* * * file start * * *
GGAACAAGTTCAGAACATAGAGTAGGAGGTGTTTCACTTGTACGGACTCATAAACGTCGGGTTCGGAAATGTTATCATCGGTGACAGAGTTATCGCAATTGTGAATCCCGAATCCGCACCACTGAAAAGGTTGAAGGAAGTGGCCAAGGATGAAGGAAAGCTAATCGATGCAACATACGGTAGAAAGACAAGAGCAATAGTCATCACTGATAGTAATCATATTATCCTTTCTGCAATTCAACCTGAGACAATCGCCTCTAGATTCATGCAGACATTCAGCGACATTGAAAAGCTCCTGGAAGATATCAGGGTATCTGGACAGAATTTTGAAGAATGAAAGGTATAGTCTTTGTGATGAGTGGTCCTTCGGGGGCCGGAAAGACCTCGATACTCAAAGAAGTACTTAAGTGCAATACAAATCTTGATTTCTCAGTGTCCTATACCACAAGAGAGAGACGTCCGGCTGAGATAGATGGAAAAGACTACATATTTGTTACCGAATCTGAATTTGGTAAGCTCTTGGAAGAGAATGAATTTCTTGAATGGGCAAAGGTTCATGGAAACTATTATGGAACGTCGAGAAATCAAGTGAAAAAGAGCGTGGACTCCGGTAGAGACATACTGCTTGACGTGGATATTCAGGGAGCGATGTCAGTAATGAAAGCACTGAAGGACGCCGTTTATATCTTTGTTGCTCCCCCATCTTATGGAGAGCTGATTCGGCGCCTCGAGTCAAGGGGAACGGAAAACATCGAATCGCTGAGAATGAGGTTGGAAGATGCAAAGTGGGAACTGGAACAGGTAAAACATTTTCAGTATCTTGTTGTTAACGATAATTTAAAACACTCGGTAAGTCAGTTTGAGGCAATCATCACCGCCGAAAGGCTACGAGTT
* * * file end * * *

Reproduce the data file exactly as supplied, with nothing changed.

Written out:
GGAACAAGTTCAGAACATAGAGTAGGAGGTGTTTCACTTGTACGGACTCATAAACGTCGGGTTCGGAAATGTTATCATCGGTGACAGAGTTATCGCAATTGTGAATCCCGAATCCGCACCACTGAAAAGGTTGAAGGAAGTGGCCAAGGATGAAGGAAAGCTAATCGATGCAACATACGGTAGAAAGACAAGAGCAATAGTCATCACTGATAGTAATCATATTATCCTTTCTGCAATTCAACCTGAGACAATCGCCTCTAGATTCATGCAGACATTCAGCGACATTGAAAAGCTCCTGGAAGATATCAGGGTATCTGGACAGAATTTTGAAGAATGAAAGGTATAGTCTTTGTGATGAGTGGTCCTTCGGGGGCCGGAAAGACCTCGATACTCAAAGAAGTACTTAAGTGCAATACAAATCTTGATTTCTCAGTGTCCTATACCACAAGAGAGAGACGTCCGGCTGAGATAGATGGAAAAGACTACATATTTGTTACCGAATCTGAATTTGGTAAGCTCTTGGAAGAGAATGAATTTCTTGAATGGGCAAAGGTTCATGGAAACTATTATGGAACGTCGAGAAATCAAGTGAAAAAGAGCGTGGACTCCGGTAGAGACATACTGCTTGACGTGGATATTCAGGGAGCGATGTCAGTAATGAAAGCACTGAAGGACGCCGTTTATATCTTTGTTGCTCCCCCATCTTATGGAGAGCTGATTCGGCGCCTCGAGTCAAGGGGAACGGAAAACATCGAATCGCTGAGAATGAGGTTGGAAGATGCAAAGTGGGAACTGGAACAGGTAAAACATTTTCAGTATCTTGTTGTTAACGATAATTTAAAACACTCGGTAAGTCAGTTTGAGGCAATCATCACCGCCGAAAGGCTACGAGTT